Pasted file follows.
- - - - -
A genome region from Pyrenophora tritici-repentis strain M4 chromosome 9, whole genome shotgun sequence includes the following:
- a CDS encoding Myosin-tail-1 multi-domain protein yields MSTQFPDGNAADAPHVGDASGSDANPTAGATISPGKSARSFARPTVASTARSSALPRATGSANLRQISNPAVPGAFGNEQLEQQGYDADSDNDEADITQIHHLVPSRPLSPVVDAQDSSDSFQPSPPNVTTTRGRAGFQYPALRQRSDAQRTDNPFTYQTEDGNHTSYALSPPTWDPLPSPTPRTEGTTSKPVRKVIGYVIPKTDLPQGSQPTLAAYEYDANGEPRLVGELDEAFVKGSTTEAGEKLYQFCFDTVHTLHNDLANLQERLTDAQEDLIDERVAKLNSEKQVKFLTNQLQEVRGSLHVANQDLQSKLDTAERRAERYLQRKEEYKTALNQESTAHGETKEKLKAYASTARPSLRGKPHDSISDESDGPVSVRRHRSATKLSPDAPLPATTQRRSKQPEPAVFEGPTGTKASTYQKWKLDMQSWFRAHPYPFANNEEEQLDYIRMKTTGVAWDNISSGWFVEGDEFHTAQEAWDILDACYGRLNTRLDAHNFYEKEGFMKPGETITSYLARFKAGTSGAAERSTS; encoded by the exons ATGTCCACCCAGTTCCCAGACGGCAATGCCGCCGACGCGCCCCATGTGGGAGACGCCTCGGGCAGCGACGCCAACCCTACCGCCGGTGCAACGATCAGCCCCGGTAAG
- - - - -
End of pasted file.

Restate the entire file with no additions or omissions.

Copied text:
A genome region from Pyrenophora tritici-repentis strain M4 chromosome 9, whole genome shotgun sequence includes the following:
- a CDS encoding Myosin-tail-1 multi-domain protein yields MSTQFPDGNAADAPHVGDASGSDANPTAGATISPGKSARSFARPTVASTARSSALPRATGSANLRQISNPAVPGAFGNEQLEQQGYDADSDNDEADITQIHHLVPSRPLSPVVDAQDSSDSFQPSPPNVTTTRGRAGFQYPALRQRSDAQRTDNPFTYQTEDGNHTSYALSPPTWDPLPSPTPRTEGTTSKPVRKVIGYVIPKTDLPQGSQPTLAAYEYDANGEPRLVGELDEAFVKGSTTEAGEKLYQFCFDTVHTLHNDLANLQERLTDAQEDLIDERVAKLNSEKQVKFLTNQLQEVRGSLHVANQDLQSKLDTAERRAERYLQRKEEYKTALNQESTAHGETKEKLKAYASTARPSLRGKPHDSISDESDGPVSVRRHRSATKLSPDAPLPATTQRRSKQPEPAVFEGPTGTKASTYQKWKLDMQSWFRAHPYPFANNEEEQLDYIRMKTTGVAWDNISSGWFVEGDEFHTAQEAWDILDACYGRLNTRLDAHNFYEKEGFMKPGETITSYLARFKAGTSGAAERSTS; encoded by the exons ATGTCCACCCAGTTCCCAGACGGCAATGCCGCCGACGCGCCCCATGTGGGAGACGCCTCGGGCAGCGACGCCAACCCTACCGCCGGTGCAACGATCAGCCCCGGTAAG